• AI can optimize complex manufacturing processes, predict production failure and automatically redistribute resources to reduce bottlenecks and bring products to market faster.
  • In retail, AI can optimize both in-store and online product assortments to maximize sales, bring an enhanced level of personalization to consumers, and reduce the need for human buyers.
  • In finance, AI can identify smarter, more personalized investment opportunities, identify lending risks, predict account behavior and identify fraudulent activity.
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Machine learning has been around since the 1950s. But in the next decade it could radically change the way we do business.

Key stat: Machine learning technologies will replace 5 million jobs by 2021. (World Economic Forum via Forbes)

4) Businesses are getting serious about data protection.

A recent headline at ZDNet read, “Ransomware is now so awful it’s actually making us take security seriously.”

This pesky form of malware, in which attackers lock your data and throw away the key unless you pay up, is wreaking havoc on businesses. In 2016, spam emails containing ransomware spiked 6,000 percent and infected as many as 56,000 organizations in a single month. The FBI predicted ransom payouts would soon exceed $1 billion a year.

But there’s a silver lining to all this bad news: ransomware is causing so much damage that more companies are now expanding their cybersecurity and putting a renewed focus on business continuity.

In compiling our stats, 2017 tech trends and figures, there’s one stat we continued to stumble across: aside from ransom payouts, ransomware costs businesses a whopping $75 billion a year in downtime, lost data and related expenses.

This is why more businesses are switching to newer, more reliable data backup and recovery solutions. So that in the event of an attack, administrators can simply roll back to a recovery point before the infection occurred.

New DR technologies from Datto offer several unique innovations that can help to fight ransomware:

  • Data-backup devices that detect ransomware and notify administrators to restore a backup if an infection is found.
  • Hybrid cloud technology that stores backups both locally and in the cloud for added insurance.
  • Inverse chain technology that eliminates the most common problems in the backup chain and makes each backup a fully bootable machine, resulting in faster backups and faster, trouble-free recovery.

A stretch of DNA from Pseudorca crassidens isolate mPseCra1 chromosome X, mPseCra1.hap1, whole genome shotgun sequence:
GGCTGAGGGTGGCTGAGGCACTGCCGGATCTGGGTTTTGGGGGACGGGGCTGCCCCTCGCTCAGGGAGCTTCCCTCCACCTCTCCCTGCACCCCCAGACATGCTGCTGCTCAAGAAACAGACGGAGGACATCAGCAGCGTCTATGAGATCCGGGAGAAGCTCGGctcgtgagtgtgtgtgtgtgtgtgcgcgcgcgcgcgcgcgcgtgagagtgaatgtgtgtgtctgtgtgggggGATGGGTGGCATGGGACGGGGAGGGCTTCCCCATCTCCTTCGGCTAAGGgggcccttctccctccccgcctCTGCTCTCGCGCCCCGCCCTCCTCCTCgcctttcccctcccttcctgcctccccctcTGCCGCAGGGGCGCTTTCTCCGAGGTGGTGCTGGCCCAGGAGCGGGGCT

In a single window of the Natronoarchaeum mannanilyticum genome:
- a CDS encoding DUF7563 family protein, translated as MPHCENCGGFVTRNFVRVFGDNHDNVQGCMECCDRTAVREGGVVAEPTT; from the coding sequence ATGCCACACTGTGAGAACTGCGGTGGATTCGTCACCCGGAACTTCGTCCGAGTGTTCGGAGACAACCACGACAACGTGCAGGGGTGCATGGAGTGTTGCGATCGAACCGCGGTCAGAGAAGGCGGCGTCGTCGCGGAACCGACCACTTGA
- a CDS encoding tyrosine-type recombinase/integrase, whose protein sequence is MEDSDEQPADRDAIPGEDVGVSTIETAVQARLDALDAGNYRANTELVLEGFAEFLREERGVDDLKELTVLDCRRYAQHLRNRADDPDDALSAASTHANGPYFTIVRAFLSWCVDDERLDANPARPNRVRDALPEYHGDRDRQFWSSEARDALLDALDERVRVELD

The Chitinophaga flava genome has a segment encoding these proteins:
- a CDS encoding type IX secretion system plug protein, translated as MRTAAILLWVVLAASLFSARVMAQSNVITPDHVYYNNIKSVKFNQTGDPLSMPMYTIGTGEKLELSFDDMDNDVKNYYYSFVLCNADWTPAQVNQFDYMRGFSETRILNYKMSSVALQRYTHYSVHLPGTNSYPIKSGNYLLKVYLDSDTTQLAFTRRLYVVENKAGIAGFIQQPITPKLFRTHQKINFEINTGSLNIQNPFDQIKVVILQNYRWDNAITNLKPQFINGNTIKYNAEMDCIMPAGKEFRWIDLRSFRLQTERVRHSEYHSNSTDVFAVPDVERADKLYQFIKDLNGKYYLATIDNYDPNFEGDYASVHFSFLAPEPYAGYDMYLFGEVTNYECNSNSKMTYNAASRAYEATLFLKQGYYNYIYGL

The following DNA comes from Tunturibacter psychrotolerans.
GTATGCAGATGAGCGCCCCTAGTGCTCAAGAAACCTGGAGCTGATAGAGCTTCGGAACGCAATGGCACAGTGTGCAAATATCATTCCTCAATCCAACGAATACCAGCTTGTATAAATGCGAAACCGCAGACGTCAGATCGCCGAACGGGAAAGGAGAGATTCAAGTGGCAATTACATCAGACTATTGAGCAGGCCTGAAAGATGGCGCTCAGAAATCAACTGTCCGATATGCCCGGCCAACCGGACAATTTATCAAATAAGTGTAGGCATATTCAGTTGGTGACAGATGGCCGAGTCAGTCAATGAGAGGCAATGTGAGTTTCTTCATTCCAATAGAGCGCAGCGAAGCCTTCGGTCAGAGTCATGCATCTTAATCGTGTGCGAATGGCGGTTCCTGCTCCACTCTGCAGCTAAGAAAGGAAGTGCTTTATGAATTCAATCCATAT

Key stat: 67% of ransomware targets are SMBs that have valuable data but sub-par IT security. (Datto)

5) IoT is entering the workplace.

The Internet of Things is not just limited to home automation, Fitbits and other consumer gadgets. Businesses are increasingly integrating Internet-connected devices into their operations, products and their office environments—but not in the ways you might think.

A recent article in Forbes explains, “The Internet of Things isn’t so much about smart devices, but about sensors. These tiny innovations can be attached to everything from yogurt cups to the cement in bridges and then record and send data back into the cloud. This will allow businesses to collect more and more specific feedback on how products or equipment are used, when they break, and even what users might want in the future.”

Consider John Deere, for example, which in recent years has begun adding data connectivity to their agricultural equipment, notifying farmers precisely when and where to plant certain crops.

And in the workplace, IoT sensors and devices could have a huge impact on productivity and revenue opportunities:

  • Consider WiFi-connected machines in retail warehouses that operate autonomously, constantly collecting data and learning to improve efficiency.
  • Telecommunications giants like Verizon are already marketing a wide range of IoT solutions to businesses, helping them reach more customers with “connected machines,” and track their high-value assets everywhere they go, including devices, machines or employees in the field.
  • Retailers are already using IoT sensors and devices in the form of foot-traffic counters, digital signage, humanless POS systems, smart price tags and even smart shopping carts that help customers find the items on their digital shopping lists.

The rise of IoT in business will also undoubtedly be accompanied by the rise of IoT cybersecurity threats. Keep an eye out for new security technologies to emerge in this space in the years ahead.

Key stat: In a survey, 23% of enterprise businesses said they are already using IoT, compared to 14% of small and medium-size businesses.

What Else to Watch

Remember that new technologies come and go all the time. These 2017 tech trends and projections represent only  a tiny fraction of the many innovations that are gaining traction right now. Cloud-based collaboration tools, mobile payment apps, smarter chatbots, autonomous drones and workplace digital assistants are just a few of the many additional technologies to watch over the next five years.

Which business tech trends are you keeping an eye on? Leave a comment to let us know!

Tracy Rock is the Director of Marketing at Invenio IT. Tracy is responsible for all media-related initiatives as well as external communications—including, branding, public relations, promotions, advertising and social media. She is one busy lady and we are lucky to have her!